Bullying at the boardroom table can now go to the Fair Work Commission

  • The Fair Work Commission has ruled that directors are considered ‘workers’ when it comes to anti-bullying laws.
  • Directors can therefore seek anti-bullying orders against anyone in their organisation — including other board directors.
  • Conduct at board meetings constitutes ‘conduct at work’ and is therefore capable of regulation by the anti-bullying provisions under the Act.

Business man arguing with colleague

Robust discussions at the board level are a regular feature of Australian corporate life. So it might come as a surprise to directors to learn that they are covered by anti-bullying laws following a landmark decision by the Fair Work Commission (the Commission).

The Commission has ruled that for the purposes of workplace bullying laws under the Fair Work Act 2009 (the Act), company directors satisfy the definition of ‘worker’ and can therefore apply for orders to stop bullying against themselves from anywhere in the organisation (In Application by Adamson [2017] FWC 1976).

Further, conduct at board meetings constitutes ‘conduct at work’ and is therefore capable of regulation by the anti-bullying provisions under the Act.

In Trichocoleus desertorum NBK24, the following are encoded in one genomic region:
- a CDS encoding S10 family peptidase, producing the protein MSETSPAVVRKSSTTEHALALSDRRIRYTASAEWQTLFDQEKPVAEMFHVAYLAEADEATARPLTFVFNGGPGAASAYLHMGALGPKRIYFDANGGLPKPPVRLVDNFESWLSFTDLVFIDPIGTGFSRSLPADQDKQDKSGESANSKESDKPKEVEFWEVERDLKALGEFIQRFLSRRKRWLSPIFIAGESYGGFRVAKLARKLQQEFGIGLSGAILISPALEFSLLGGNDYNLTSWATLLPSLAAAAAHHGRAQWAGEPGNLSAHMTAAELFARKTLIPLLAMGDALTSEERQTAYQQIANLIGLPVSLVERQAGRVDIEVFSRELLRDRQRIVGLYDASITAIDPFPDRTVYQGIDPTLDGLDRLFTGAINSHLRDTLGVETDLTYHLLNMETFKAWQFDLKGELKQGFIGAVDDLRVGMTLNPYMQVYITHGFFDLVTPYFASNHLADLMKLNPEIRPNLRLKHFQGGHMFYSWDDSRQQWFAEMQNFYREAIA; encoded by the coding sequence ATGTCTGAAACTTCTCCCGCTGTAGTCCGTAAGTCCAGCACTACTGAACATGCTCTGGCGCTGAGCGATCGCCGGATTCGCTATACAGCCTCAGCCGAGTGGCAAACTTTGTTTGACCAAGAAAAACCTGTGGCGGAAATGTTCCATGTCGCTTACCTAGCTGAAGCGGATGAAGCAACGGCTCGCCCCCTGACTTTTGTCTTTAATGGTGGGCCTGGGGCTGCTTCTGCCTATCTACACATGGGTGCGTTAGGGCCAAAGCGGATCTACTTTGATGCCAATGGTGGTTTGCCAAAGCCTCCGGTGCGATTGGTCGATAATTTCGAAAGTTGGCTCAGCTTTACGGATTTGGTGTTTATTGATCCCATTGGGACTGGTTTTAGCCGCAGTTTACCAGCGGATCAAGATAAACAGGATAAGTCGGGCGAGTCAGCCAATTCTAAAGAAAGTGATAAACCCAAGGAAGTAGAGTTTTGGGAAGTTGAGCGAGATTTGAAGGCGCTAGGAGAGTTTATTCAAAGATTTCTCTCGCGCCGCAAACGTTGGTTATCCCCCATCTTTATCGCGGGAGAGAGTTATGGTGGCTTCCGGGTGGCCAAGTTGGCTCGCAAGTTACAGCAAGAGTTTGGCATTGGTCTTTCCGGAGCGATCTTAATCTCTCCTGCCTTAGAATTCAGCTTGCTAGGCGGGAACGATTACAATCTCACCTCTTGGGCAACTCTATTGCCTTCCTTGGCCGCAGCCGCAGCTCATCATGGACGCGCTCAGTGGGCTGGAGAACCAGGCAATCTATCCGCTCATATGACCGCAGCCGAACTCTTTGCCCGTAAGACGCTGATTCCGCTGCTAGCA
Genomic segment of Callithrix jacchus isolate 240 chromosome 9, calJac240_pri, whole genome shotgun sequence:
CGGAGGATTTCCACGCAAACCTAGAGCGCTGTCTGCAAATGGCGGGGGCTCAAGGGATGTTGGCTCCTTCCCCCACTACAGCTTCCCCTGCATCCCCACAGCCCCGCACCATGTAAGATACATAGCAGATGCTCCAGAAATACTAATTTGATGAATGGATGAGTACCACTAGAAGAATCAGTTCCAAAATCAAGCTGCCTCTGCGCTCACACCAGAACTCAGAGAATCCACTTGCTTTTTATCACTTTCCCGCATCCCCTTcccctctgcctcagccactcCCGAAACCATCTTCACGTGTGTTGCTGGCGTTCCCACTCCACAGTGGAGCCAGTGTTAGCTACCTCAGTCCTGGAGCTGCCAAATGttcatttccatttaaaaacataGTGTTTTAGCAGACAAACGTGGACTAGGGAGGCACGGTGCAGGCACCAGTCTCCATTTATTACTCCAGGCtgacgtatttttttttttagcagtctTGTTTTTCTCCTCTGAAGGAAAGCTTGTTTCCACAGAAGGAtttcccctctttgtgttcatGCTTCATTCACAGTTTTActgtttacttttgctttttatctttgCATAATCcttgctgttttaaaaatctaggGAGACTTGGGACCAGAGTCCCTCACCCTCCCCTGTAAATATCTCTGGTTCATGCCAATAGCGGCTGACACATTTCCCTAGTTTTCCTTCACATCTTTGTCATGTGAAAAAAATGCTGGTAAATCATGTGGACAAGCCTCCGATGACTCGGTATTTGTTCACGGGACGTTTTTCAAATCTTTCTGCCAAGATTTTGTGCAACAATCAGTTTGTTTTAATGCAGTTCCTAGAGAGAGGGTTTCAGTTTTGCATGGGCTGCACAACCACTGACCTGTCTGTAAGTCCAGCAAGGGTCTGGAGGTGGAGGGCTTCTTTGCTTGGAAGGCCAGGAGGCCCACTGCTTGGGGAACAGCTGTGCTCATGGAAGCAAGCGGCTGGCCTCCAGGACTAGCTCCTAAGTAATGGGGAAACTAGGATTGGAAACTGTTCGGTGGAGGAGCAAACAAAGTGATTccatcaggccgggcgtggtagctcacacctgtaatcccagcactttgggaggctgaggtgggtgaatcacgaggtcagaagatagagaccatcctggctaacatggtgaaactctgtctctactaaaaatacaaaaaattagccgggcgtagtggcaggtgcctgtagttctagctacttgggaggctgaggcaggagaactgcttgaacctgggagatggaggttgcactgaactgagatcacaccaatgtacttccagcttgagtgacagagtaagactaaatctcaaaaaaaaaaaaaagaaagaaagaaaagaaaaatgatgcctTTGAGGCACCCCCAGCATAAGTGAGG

When is a worker bullied at work?

The Act provides that a worker is bullied at work if, while the worker is at work, an individual or group of individuals repeatedly behaves unreasonably towards the worker (or a group of workers of which the worker is a member) and that behaviour creates a risk to health and safety.

What happened at the board meetings in the Adamson case? 

Mr Adamson was the chair of the executive board of Anangu Pitjantjatjara Yankunytjatjara Inc.

He filed an application in the Commission against the general manager and the deputy chair which contained various allegations about their conduct, including:

  • refusing to deal with the chair and disrespecting his wishes
  • interfering with the chair's conduct of meetings of the executive board and preventing the exercise of his powers
  • orchestrating events to prevent a quorum at meetings of the executive board 
  • preventing the chair from accessing meeting minutes of the executive board 
  • ‘defamation’ of the chair and other members of the executive board.

The general manager and the deputy chair rejected these allegations and made a number of counterclaims about Mr Adamson's conduct as chair. They also raised a number of jurisdictional issues about the Commission's power to hear and decide the chair's bullying application.

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